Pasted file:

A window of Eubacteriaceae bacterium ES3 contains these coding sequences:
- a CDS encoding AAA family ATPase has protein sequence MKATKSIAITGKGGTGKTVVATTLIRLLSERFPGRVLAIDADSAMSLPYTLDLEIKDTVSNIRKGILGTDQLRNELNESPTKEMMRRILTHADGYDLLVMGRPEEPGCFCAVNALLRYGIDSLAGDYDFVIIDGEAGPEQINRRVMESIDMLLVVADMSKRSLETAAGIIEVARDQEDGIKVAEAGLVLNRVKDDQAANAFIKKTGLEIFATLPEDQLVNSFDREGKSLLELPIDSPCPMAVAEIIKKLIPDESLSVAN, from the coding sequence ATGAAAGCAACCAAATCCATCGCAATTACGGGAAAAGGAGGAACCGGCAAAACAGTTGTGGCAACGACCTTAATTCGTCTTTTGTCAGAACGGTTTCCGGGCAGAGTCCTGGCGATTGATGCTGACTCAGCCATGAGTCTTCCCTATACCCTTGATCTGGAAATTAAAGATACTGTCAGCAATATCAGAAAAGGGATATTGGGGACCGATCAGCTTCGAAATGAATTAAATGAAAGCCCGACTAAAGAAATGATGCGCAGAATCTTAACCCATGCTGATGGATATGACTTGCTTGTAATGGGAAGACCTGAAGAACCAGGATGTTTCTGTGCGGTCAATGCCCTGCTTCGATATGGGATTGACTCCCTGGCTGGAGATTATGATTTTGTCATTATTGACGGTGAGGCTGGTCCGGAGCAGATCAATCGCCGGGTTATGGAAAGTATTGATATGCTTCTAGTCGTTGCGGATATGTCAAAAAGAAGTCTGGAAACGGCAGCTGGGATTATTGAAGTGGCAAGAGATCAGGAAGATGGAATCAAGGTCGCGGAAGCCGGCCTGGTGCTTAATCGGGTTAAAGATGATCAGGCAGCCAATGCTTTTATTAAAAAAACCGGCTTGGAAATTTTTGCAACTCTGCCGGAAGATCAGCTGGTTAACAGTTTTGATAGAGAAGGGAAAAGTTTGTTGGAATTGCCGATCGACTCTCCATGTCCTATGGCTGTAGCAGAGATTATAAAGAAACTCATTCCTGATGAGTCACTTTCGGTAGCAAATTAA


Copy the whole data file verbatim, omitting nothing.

A window of Eubacteriaceae bacterium ES3 contains these coding sequences:
- a CDS encoding AAA family ATPase has protein sequence MKATKSIAITGKGGTGKTVVATTLIRLLSERFPGRVLAIDADSAMSLPYTLDLEIKDTVSNIRKGILGTDQLRNELNESPTKEMMRRILTHADGYDLLVMGRPEEPGCFCAVNALLRYGIDSLAGDYDFVIIDGEAGPEQINRRVMESIDMLLVVADMSKRSLETAAGIIEVARDQEDGIKVAEAGLVLNRVKDDQAANAFIKKTGLEIFATLPEDQLVNSFDREGKSLLELPIDSPCPMAVAEIIKKLIPDESLSVAN, from the coding sequence ATGAAAGCAACCAAATCCATCGCAATTACGGGAAAAGGAGGAACCGGCAAAACAGTTGTGGCAACGACCTTAATTCGTCTTTTGTCAGAACGGTTTCCGGGCAGAGTCCTGGCGATTGATGCTGACTCAGCCATGAGTCTTCCCTATACCCTTGATCTGGAAATTAAAGATACTGTCAGCAATATCAGAAAAGGGATATTGGGGACCGATCAGCTTCGAAATGAATTAAATGAAAGCCCGACTAAAGAAATGATGCGCAGAATCTTAACCCATGCTGATGGATATGACTTGCTTGTAATGGGAAGACCTGAAGAACCAGGATGTTTCTGTGCGGTCAATGCCCTGCTTCGATATGGGATTGACTCCCTGGCTGGAGATTATGATTTTGTCATTATTGACGGTGAGGCTGGTCCGGAGCAGATCAATCGCCGGGTTATGGAAAGTATTGATATGCTTCTAGTCGTTGCGGATATGTCAAAAAGAAGTCTGGAAACGGCAGCTGGGATTATTGAAGTGGCAAGAGATCAGGAAGATGGAATCAAGGTCGCGGAAGCCGGCCTGGTGCTTAATCGGGTTAAAGATGATCAGGCAGCCAATGCTTTTATTAAAAAAACCGGCTTGGAAATTTTTGCAACTCTGCCGGAAGATCAGCTGGTTAACAGTTTTGATAGAGAAGGGAAAAGTTTGTTGGAATTGCCGATCGACTCTCCATGTCCTATGGCTGTAGCAGAGATTATAAAGAAACTCATTCCTGATGAGTCACTTTCGGTAGCAAATTAA